In Mathis, a five-Justice majority led by Justice Elena Kagan, held that in order for a categorically overbroad statute to be divisible, each element would require jury unanimity for a conviction. For example, the issue in Mathis was that the Iowa statute addressed burglary of a “building” or “structure” (would qualify for federal enhanced sentencing purposes) or of a “water, land, or air vehicle” (would not qualify). The decision in Mathis held that the statute at issue would, by its terms, have to require the jury in reaching a verdict to agree beyond a reasonable doubt on what was burglarized in order for the statute to be considered divisible. In fact, however, there was no such statutory requirement and a jury could reach a conviction while not agreeing on whether a “building or structure” was burglarized or a “water, land, or air vehicle.”
In an interesting side-note that we discussed in detail on our full article in Mathis, there is reason to believe that the Mathis precedent may be susceptible to reversal based on the reservations of Justice Anthony Kennedy in his concurring opinion. Although Mathis is binding precedent for now, it will be worth watching if another case regarding the same issue comes before the Supreme Court.
In footnote 2 of our article on Mathis, we stated that:
It is quite possible that the Attorney General will find that Mathis settles the issue [in Chairez & Sama 2015]. This is because Mathis holds that an “element” must be “proved beyond a reasonable doubt to sustain a conviction” (see syllabus for Mathis).
When the Attorney General referred issued Chairez & Sama 2015, the decisions in both Chairez 2 and Sama were automatically stayed. Indeed, as we suggested may be the case, the Attorney General lifted her stay from Chairez & Sama 2015 and remanded both Chairez 2 and Sama to the Board for “appropriate action.” Because Mathis clearly abrogated the Tenth Circuit in Trent with regard to the definition of an “element,” the Board will now be required to finally resolve the case in accordance with the new Supreme Court precedent.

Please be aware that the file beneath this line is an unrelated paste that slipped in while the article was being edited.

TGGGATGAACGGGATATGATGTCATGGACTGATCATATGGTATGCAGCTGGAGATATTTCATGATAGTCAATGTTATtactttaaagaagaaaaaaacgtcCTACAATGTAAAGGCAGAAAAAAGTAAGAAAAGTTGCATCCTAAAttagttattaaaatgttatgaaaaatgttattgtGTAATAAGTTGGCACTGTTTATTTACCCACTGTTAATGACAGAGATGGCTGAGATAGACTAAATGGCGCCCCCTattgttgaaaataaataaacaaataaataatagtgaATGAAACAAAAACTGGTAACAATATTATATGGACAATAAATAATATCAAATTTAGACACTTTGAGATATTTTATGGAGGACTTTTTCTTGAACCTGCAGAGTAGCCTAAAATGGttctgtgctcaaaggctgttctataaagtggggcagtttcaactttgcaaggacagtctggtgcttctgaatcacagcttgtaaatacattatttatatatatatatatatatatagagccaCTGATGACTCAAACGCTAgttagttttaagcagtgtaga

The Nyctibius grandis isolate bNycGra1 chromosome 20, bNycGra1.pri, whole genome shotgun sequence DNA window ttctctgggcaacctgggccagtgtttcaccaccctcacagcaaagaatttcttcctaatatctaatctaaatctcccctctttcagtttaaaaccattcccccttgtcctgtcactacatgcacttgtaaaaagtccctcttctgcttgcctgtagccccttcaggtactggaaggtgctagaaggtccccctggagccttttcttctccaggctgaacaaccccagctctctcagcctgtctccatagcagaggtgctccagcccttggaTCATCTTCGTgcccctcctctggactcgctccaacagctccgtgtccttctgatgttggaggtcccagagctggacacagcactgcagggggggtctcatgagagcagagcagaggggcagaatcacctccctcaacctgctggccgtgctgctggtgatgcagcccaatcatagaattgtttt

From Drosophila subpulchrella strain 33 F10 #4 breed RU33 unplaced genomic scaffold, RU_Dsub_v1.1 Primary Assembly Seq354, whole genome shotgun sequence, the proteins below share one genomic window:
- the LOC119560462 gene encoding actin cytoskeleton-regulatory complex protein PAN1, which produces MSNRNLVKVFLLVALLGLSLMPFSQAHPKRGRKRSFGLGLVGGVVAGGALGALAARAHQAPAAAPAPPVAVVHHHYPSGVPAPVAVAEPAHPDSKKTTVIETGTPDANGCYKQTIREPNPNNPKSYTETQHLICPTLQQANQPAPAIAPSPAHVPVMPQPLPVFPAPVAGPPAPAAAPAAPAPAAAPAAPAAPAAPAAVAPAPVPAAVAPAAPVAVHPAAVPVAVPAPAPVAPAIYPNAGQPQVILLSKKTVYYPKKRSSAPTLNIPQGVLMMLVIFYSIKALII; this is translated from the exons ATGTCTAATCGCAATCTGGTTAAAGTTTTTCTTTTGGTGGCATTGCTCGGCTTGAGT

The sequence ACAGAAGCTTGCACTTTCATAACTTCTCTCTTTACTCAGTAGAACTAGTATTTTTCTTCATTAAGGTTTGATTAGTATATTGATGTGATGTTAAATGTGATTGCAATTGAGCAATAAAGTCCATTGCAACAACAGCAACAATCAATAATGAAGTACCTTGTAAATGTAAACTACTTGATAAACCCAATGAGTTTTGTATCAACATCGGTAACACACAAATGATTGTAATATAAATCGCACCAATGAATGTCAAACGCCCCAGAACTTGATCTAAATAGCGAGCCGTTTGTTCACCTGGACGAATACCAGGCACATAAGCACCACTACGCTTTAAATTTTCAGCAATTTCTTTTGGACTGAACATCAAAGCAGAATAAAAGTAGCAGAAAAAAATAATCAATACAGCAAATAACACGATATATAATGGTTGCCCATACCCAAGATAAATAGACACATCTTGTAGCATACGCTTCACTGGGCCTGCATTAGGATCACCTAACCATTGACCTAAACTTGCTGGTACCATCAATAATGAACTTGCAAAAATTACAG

The question of when a statute can be considered “divisible” is a very important one in the criminal alien context. If Chairez 1 or the dissenters in Mathis prevailed, many convictions that are not for aggravated felonies under the INA under the categorical approach would be subject to higher scrutiny. However, the Mathis precedent, which severely limits when a statute can be considered “divisible,” means that many State convictions that include language pointing to immigration aggravated felonies will not be considered as such for being categorically overbroad.
We look forward to continuing to update our site with the most recent information about this important issue. Most importantly, we will be waiting for the next decision from the BIA addressing the issues discussed in this article. In the long term, it will be interesting to see whether the Supreme Court stands by Mathis, or whether a majority either weakens the Mathis decision or steps away from it entirely the next time the question comes before the Court.
As always, an alien with criminal issues should consult with an experienced immigration attorney immediately for guidance on how a criminal conviction may affect his or her immigration status based upon the statutes and current administrative and judicial precedent.